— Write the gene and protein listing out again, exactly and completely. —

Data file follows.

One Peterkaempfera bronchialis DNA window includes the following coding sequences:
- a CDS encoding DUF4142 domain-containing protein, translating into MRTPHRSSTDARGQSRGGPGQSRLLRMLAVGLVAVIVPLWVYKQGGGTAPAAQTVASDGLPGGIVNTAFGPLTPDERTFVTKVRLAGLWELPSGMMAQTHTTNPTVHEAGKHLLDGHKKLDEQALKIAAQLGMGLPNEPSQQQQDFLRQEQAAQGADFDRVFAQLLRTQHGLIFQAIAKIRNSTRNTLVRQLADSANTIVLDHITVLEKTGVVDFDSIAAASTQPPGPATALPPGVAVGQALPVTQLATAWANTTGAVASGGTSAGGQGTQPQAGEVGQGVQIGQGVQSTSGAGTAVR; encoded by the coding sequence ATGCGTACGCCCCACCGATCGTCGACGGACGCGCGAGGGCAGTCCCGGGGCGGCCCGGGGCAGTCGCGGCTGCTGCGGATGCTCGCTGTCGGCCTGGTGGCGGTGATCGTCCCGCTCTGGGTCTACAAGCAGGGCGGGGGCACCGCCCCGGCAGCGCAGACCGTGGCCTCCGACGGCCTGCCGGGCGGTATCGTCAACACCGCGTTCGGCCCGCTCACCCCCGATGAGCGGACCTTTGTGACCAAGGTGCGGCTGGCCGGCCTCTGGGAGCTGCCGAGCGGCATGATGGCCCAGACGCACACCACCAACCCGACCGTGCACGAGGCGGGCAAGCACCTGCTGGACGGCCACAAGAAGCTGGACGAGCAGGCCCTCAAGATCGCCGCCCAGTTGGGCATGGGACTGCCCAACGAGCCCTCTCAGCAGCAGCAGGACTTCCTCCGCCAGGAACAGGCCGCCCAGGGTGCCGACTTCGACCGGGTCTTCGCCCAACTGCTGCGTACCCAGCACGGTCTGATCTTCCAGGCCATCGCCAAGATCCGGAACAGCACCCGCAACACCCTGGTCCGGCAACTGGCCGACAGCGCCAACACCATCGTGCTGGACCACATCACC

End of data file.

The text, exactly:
One Peterkaempfera bronchialis DNA window includes the following coding sequences:
- a CDS encoding DUF4142 domain-containing protein, translating into MRTPHRSSTDARGQSRGGPGQSRLLRMLAVGLVAVIVPLWVYKQGGGTAPAAQTVASDGLPGGIVNTAFGPLTPDERTFVTKVRLAGLWELPSGMMAQTHTTNPTVHEAGKHLLDGHKKLDEQALKIAAQLGMGLPNEPSQQQQDFLRQEQAAQGADFDRVFAQLLRTQHGLIFQAIAKIRNSTRNTLVRQLADSANTIVLDHITVLEKTGVVDFDSIAAASTQPPGPATALPPGVAVGQALPVTQLATAWANTTGAVASGGTSAGGQGTQPQAGEVGQGVQIGQGVQSTSGAGTAVR; encoded by the coding sequence ATGCGTACGCCCCACCGATCGTCGACGGACGCGCGAGGGCAGTCCCGGGGCGGCCCGGGGCAGTCGCGGCTGCTGCGGATGCTCGCTGTCGGCCTGGTGGCGGTGATCGTCCCGCTCTGGGTCTACAAGCAGGGCGGGGGCACCGCCCCGGCAGCGCAGACCGTGGCCTCCGACGGCCTGCCGGGCGGTATCGTCAACACCGCGTTCGGCCCGCTCACCCCCGATGAGCGGACCTTTGTGACCAAGGTGCGGCTGGCCGGCCTCTGGGAGCTGCCGAGCGGCATGATGGCCCAGACGCACACCACCAACCCGACCGTGCACGAGGCGGGCAAGCACCTGCTGGACGGCCACAAGAAGCTGGACGAGCAGGCCCTCAAGATCGCCGCCCAGTTGGGCATGGGACTGCCCAACGAGCCCTCTCAGCAGCAGCAGGACTTCCTCCGCCAGGAACAGGCCGCCCAGGGTGCCGACTTCGACCGGGTCTTCGCCCAACTGCTGCGTACCCAGCACGGTCTGATCTTCCAGGCCATCGCCAAGATCCGGAACAGCACCCGCAACACCCTGGTCCGGCAACTGGCCGACAGCGCCAACACCATCGTGCTGGACCACATCACC